Germans, Extermination, Herero, and Nama

The Herero and Namaqua Genocide is considered to have been the first genocide of the 20th century, taking place between 1904 and 1907. This preceded the Jewish Shoah (aka Holocaust) of the Second World War.

In the old South West Africa, ruled by Berlin from 1884 to 1915 the Herero people launched a January 1904 revolt, killing 123 German civilians over several days. The Nama tribe joined the uprising in 1905.

In retaliation General Lothar von Trotha signed an extermination order against the Hereros. From the estimated 80,000 Hereros living in Nambibia when the uprising began only 15,000 were left.[1] Surviving Herero who fled the violence, or were driven into the Omaheke desert were prevented (shot), from returning, and many died from starvation and thirst. Some sources claim the German colonial army systematically poisoned desert wells.[2]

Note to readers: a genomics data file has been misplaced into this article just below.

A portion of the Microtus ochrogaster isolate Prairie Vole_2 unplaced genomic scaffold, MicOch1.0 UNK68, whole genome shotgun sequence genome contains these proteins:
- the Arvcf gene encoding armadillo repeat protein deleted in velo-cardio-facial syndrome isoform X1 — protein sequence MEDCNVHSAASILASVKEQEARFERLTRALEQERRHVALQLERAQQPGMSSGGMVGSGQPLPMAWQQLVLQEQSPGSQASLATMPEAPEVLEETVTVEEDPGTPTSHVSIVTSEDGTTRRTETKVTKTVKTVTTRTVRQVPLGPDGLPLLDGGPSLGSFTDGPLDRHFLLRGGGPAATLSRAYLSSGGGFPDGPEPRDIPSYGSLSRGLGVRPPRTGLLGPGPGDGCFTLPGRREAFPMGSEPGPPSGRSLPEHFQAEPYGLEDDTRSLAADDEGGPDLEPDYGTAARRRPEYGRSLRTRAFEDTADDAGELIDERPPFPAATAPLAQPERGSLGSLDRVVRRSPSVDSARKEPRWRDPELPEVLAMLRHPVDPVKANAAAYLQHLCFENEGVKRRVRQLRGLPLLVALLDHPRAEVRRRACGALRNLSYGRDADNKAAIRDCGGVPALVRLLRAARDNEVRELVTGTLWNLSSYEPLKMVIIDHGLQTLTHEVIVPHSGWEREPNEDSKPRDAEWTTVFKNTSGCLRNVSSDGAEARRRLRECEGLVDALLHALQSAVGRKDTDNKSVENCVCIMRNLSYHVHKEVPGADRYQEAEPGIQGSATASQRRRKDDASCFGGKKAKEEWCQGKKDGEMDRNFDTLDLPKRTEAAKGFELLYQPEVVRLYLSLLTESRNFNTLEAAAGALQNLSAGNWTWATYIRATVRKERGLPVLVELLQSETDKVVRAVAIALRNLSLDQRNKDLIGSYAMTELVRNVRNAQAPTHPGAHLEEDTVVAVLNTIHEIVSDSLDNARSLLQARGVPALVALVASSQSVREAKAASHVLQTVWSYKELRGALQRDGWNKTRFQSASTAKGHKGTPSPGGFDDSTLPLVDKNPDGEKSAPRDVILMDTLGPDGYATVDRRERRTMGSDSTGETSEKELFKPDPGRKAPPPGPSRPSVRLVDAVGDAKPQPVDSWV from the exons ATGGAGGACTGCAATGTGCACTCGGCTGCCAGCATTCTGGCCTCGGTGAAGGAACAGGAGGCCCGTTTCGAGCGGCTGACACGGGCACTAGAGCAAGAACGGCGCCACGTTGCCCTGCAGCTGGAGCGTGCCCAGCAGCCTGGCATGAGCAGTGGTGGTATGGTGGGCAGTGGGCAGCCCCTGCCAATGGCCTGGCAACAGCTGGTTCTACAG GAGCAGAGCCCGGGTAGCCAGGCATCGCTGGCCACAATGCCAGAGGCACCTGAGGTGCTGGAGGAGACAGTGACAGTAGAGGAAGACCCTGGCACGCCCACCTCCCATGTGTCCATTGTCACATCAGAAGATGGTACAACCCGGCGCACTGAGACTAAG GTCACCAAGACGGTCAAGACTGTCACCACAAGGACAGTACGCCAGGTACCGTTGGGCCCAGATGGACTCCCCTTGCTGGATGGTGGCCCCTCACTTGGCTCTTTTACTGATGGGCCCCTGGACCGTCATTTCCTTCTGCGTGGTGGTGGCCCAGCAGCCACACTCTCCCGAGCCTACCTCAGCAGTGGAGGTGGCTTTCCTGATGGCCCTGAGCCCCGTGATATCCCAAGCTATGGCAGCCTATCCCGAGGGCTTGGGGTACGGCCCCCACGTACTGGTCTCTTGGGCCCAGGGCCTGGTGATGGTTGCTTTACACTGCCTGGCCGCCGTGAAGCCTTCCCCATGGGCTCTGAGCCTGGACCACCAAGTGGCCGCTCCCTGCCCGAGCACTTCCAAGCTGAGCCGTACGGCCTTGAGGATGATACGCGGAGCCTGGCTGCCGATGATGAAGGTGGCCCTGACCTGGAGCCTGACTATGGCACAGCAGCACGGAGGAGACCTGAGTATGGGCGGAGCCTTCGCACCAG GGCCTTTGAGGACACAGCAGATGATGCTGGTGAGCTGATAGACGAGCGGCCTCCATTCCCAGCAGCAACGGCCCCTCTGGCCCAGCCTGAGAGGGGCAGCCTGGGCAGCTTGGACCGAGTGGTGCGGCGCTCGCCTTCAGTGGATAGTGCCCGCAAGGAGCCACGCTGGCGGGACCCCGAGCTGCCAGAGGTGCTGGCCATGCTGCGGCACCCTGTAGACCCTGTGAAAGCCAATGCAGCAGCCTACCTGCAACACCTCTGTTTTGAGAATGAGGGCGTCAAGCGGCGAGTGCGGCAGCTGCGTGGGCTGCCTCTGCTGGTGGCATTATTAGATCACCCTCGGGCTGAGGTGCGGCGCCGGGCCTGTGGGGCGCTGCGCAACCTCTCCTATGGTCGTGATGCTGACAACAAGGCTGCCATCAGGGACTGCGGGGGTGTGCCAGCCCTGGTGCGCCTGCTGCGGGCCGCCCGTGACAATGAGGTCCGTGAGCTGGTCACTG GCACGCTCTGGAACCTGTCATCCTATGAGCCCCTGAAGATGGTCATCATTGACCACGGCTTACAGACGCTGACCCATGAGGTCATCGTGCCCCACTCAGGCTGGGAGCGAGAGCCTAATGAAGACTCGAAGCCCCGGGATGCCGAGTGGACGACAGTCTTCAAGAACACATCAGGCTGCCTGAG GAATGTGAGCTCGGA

Herero Survivors after an escape through the arid desert of Omaheke (E1)

The captured natives were kept in prison camps and many died from malnutrition and poor conditions. Many were beheaded after their death and their skulls sent to German researchers in Berlin for racial, and scientific experiments.

Herero/Nama Captives: 1904-1908 War ; Namibia Archives

This past week ending 93011, twenty skulls were returned to a delegation of Namibians .

Germany has repeatedly refused reparations, saying that its 600 million euros ($818 million) in development aid since Namibia’s independence in 1990 was “for the benefit of all Namibians”.

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